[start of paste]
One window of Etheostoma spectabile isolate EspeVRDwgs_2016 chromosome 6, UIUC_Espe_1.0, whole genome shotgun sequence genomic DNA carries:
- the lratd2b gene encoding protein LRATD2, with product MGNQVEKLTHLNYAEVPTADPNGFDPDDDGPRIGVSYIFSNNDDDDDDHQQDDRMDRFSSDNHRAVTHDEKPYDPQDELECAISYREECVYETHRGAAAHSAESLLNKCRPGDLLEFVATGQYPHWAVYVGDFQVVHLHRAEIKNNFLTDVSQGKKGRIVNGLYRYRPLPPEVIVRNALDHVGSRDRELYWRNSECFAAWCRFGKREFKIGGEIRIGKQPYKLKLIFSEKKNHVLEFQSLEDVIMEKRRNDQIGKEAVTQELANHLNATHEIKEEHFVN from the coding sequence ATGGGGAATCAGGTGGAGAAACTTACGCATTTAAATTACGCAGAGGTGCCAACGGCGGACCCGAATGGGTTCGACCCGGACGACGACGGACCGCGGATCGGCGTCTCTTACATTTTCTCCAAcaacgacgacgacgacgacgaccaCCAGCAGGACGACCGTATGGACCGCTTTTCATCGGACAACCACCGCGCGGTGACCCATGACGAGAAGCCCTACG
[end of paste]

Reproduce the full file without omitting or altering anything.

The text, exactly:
One window of Etheostoma spectabile isolate EspeVRDwgs_2016 chromosome 6, UIUC_Espe_1.0, whole genome shotgun sequence genomic DNA carries:
- the lratd2b gene encoding protein LRATD2, with product MGNQVEKLTHLNYAEVPTADPNGFDPDDDGPRIGVSYIFSNNDDDDDDHQQDDRMDRFSSDNHRAVTHDEKPYDPQDELECAISYREECVYETHRGAAAHSAESLLNKCRPGDLLEFVATGQYPHWAVYVGDFQVVHLHRAEIKNNFLTDVSQGKKGRIVNGLYRYRPLPPEVIVRNALDHVGSRDRELYWRNSECFAAWCRFGKREFKIGGEIRIGKQPYKLKLIFSEKKNHVLEFQSLEDVIMEKRRNDQIGKEAVTQELANHLNATHEIKEEHFVN from the coding sequence ATGGGGAATCAGGTGGAGAAACTTACGCATTTAAATTACGCAGAGGTGCCAACGGCGGACCCGAATGGGTTCGACCCGGACGACGACGGACCGCGGATCGGCGTCTCTTACATTTTCTCCAAcaacgacgacgacgacgacgaccaCCAGCAGGACGACCGTATGGACCGCTTTTCATCGGACAACCACCGCGCGGTGACCCATGACGAGAAGCCCTACG